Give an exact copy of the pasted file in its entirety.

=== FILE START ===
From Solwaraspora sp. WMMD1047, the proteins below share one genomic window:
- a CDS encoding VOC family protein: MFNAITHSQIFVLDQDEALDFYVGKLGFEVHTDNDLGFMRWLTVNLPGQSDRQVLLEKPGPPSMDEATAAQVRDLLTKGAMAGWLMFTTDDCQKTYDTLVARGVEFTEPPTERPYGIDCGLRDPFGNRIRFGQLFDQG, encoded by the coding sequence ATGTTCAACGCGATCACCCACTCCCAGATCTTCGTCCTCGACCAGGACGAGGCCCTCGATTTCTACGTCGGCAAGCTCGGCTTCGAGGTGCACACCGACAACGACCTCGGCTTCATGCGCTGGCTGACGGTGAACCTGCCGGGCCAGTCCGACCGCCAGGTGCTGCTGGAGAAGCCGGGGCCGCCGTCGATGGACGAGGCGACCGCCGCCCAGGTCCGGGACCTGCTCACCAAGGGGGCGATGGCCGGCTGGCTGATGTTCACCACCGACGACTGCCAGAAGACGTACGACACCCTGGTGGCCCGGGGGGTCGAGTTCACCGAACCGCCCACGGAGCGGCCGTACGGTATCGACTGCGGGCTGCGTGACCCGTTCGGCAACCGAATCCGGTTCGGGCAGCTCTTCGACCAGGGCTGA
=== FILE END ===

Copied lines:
From Solwaraspora sp. WMMD1047, the proteins below share one genomic window:
- a CDS encoding VOC family protein: MFNAITHSQIFVLDQDEALDFYVGKLGFEVHTDNDLGFMRWLTVNLPGQSDRQVLLEKPGPPSMDEATAAQVRDLLTKGAMAGWLMFTTDDCQKTYDTLVARGVEFTEPPTERPYGIDCGLRDPFGNRIRFGQLFDQG, encoded by the coding sequence ATGTTCAACGCGATCACCCACTCCCAGATCTTCGTCCTCGACCAGGACGAGGCCCTCGATTTCTACGTCGGCAAGCTCGGCTTCGAGGTGCACACCGACAACGACCTCGGCTTCATGCGCTGGCTGACGGTGAACCTGCCGGGCCAGTCCGACCGCCAGGTGCTGCTGGAGAAGCCGGGGCCGCCGTCGATGGACGAGGCGACCGCCGCCCAGGTCCGGGACCTGCTCACCAAGGGGGCGATGGCCGGCTGGCTGATGTTCACCACCGACGACTGCCAGAAGACGTACGACACCCTGGTGGCCCGGGGGGTCGAGTTCACCGAACCGCCCACGGAGCGGCCGTACGGTATCGACTGCGGGCTGCGTGACCCGTTCGGCAACCGAATCCGGTTCGGGCAGCTCTTCGACCAGGGCTGA